Bob van Luijt, co-founder and CEO of Weaviate, and I first met over lunch more than a year ago in San Francisco. He was in town from Amsterdam and wanted to talk about open source business models. I was looking for the opportunity to better understand the role of vector databases in the emerging AI stack.
It was one of my most memorable bowls of spaghetti; Bob and I talked for hours about the evolution of search and recommendation systems with advancements in AI, databases, community, and building open source businesses. Needless to say, I was wildly late to my next meeting.
In the time since, I’ve come to expect that when I spend time with Bob - his insight, depth, thoughtful optimism, and deep curiosity (he asks more questions than any other founder I’ve ever met) keeps a conversation going long after a bill is paid or a calendar invite has run its course.
"I’ve come to expect that when I spend time with Bob - his insight, depth, thoughtful optimism, and deep curiosity (he asks more questions than any other founder I’ve ever met) keeps a conversation going long after a bill is paid or a calendar invite has run its course."
— Erin Price-Wright, Partner, Index Ventures
After that first meeting I was enthralled by Bob but still trying to wrap my head around whether or not the world needed another database. At Index we’ve been investing in open source databases for over a decade, backing developer-first companies like Elastic, Confluent, Cockroach, Starburst, and Clickhouse. And we have been big believers of the transformative power of AI since our early investments in Aurora, Scale, and Cohere, plus dozens more since.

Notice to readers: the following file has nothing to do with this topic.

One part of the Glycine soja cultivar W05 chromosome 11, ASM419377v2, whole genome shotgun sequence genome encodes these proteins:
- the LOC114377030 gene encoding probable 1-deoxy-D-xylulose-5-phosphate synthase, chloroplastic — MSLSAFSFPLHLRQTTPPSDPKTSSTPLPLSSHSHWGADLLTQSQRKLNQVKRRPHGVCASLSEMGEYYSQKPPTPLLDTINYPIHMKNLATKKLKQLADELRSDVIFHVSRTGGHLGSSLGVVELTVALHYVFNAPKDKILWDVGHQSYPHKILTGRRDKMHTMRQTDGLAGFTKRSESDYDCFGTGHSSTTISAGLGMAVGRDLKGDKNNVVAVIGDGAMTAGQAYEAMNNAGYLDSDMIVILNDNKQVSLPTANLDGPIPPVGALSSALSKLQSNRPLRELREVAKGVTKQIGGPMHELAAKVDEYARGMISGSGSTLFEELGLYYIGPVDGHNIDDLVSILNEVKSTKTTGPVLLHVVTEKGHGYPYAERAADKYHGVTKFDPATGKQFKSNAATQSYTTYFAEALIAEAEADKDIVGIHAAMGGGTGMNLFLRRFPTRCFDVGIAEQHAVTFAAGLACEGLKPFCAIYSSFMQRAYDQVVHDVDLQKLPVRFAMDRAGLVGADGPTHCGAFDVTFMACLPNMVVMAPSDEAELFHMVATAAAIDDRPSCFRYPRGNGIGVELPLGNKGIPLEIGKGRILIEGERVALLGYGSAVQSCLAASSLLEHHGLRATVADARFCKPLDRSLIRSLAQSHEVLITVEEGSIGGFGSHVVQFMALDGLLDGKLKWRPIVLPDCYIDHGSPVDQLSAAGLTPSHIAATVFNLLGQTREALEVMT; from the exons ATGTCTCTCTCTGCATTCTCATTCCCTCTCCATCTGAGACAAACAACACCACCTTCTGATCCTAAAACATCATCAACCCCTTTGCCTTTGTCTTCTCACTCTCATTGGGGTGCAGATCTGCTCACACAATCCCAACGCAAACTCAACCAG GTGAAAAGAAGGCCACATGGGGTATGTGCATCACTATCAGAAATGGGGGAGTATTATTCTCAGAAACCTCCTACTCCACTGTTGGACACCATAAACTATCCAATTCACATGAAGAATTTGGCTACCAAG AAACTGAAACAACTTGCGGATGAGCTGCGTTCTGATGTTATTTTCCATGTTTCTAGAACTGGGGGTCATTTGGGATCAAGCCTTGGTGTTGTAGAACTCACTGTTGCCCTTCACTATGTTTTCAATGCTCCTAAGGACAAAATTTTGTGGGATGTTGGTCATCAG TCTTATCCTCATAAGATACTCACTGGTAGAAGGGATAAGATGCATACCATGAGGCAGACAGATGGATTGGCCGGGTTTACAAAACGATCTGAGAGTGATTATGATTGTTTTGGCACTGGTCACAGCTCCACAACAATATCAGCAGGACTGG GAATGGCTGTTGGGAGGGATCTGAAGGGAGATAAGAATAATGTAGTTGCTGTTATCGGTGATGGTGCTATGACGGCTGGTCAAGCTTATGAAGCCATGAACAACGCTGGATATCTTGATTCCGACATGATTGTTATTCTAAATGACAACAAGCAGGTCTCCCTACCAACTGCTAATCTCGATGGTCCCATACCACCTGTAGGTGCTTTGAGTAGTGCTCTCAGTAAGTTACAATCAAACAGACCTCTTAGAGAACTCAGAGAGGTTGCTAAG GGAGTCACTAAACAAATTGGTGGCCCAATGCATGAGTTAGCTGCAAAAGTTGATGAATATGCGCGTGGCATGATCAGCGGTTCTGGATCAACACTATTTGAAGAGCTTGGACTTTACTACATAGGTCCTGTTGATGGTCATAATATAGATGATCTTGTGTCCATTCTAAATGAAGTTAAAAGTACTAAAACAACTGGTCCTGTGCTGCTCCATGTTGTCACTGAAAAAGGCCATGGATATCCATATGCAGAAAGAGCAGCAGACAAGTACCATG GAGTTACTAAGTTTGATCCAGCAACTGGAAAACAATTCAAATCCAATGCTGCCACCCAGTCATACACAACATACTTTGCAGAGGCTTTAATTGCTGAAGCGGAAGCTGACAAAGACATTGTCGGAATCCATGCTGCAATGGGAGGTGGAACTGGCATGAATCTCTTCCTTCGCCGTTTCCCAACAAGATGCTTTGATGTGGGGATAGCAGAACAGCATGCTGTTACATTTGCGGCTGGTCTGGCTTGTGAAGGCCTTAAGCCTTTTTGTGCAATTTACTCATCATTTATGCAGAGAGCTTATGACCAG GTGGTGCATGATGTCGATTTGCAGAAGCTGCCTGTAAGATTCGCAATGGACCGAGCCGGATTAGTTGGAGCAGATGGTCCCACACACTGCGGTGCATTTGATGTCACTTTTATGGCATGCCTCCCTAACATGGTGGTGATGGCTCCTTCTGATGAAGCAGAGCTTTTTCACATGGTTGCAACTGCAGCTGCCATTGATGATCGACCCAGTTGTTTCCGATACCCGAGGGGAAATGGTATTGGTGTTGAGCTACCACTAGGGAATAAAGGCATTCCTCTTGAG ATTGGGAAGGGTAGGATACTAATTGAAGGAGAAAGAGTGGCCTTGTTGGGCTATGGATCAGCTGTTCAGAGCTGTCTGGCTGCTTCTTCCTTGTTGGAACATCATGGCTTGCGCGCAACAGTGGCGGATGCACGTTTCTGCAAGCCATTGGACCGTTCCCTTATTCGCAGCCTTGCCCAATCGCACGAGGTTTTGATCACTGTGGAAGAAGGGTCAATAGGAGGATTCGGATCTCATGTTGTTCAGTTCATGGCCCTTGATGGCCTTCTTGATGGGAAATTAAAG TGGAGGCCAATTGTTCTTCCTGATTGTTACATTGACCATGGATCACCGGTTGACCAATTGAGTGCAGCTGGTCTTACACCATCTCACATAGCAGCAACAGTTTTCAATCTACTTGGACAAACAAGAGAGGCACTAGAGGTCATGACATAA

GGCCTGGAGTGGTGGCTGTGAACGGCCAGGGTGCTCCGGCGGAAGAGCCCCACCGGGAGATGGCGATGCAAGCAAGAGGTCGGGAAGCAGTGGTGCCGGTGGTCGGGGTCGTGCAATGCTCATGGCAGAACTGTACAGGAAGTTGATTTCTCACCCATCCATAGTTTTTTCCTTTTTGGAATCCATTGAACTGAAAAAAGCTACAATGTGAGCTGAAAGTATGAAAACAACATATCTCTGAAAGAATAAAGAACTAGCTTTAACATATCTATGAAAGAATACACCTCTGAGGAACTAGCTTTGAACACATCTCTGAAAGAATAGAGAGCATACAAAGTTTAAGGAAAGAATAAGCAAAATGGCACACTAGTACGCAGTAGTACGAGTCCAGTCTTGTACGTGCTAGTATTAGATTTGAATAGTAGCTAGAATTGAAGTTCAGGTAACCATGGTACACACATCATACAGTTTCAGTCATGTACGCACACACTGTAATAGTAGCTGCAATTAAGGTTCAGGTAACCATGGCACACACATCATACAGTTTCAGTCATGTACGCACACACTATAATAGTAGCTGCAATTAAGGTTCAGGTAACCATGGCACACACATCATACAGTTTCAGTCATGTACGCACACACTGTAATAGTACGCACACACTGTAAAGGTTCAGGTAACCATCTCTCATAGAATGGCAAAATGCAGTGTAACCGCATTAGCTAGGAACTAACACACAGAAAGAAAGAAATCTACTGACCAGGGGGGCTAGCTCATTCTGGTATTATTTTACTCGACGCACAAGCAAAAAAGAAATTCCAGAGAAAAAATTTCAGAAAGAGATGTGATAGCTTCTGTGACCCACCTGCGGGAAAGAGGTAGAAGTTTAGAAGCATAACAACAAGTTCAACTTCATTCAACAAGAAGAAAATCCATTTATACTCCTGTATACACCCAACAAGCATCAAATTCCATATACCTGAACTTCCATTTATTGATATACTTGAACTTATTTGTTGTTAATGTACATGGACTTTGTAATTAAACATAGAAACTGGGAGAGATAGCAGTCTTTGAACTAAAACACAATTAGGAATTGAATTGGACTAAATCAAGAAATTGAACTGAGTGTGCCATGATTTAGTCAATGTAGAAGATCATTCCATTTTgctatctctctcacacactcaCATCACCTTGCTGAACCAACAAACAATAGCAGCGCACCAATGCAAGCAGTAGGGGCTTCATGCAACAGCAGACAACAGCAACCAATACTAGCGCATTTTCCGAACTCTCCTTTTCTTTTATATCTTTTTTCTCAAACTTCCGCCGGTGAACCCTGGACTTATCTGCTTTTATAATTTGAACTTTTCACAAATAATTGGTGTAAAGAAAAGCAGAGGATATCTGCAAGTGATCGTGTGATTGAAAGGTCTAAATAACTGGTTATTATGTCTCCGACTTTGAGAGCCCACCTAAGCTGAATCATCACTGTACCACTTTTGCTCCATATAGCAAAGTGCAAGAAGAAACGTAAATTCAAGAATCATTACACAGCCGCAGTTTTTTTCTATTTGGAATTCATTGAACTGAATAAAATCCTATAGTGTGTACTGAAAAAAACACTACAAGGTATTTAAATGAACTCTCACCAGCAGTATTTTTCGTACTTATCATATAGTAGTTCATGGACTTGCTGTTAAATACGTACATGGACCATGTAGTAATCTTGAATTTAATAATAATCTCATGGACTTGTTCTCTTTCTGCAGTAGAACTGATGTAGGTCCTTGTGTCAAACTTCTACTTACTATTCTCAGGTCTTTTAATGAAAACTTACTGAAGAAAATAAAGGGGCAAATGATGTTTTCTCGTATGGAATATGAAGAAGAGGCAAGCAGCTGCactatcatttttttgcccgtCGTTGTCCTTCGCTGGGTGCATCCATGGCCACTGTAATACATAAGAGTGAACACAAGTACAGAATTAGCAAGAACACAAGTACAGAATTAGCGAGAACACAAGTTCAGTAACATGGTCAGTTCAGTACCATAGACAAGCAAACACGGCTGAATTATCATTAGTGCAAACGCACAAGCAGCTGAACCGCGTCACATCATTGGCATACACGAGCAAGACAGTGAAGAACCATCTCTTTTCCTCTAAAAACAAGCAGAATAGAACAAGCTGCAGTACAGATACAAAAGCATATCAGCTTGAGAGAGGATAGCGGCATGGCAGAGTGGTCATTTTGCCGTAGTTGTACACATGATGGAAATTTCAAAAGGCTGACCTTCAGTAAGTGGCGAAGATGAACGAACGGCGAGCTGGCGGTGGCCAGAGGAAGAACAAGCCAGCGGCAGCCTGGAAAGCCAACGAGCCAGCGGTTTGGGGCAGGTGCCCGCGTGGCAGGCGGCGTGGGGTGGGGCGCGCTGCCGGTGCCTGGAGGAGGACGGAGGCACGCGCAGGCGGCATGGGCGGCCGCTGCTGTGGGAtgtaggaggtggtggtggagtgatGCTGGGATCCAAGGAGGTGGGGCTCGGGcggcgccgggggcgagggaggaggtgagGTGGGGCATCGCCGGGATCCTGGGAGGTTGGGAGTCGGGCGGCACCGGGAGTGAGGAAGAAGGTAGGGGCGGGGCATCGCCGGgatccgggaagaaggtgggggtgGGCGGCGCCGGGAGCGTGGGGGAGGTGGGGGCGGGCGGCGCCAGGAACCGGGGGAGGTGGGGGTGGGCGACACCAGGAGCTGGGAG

The Vector Advantage
Traditionally, databases use a method of indexing content to enable keyword search in text (e.g. for e-commerce, enterprise search, etc). With the introduction of transformer models and increased adoption of AI, many are transitioning away from keyword search to something called semantic search - also known as vector search - where, rather than matching on specific keywords, you can search for concepts and get back content which is most similar to that concept as determined by a machine learning algorithm.
This works by using a model to represent data as a vector of weights, where each value corresponds to a certain feature produced by the model. This is called an embedding. When a user then runs a query on the database, rather than looking for an exact keyword match, the database returns the most similar vector of weights.
This has a few powerful implications. First, vector search matches on concepts rather than words. So, if you search “lynx,” you’ll also get results for “bobcat.” Also, vector databases can be inherently both multilingual and multimodal. Depending on the model used for the embedding, you can represent information from pictures, videos, audio, text, etc in the same vector space. While text is the biggest use case today, soon all media will follow.
Database Meets AI
AI-powered search is the core methodology powering search and recommendation algorithms at companies like Google, Tiktok, and Spotify today. But it wasn’t quite obvious to us a year ago that search alone was a big enough market to support a generational company in the vector database category.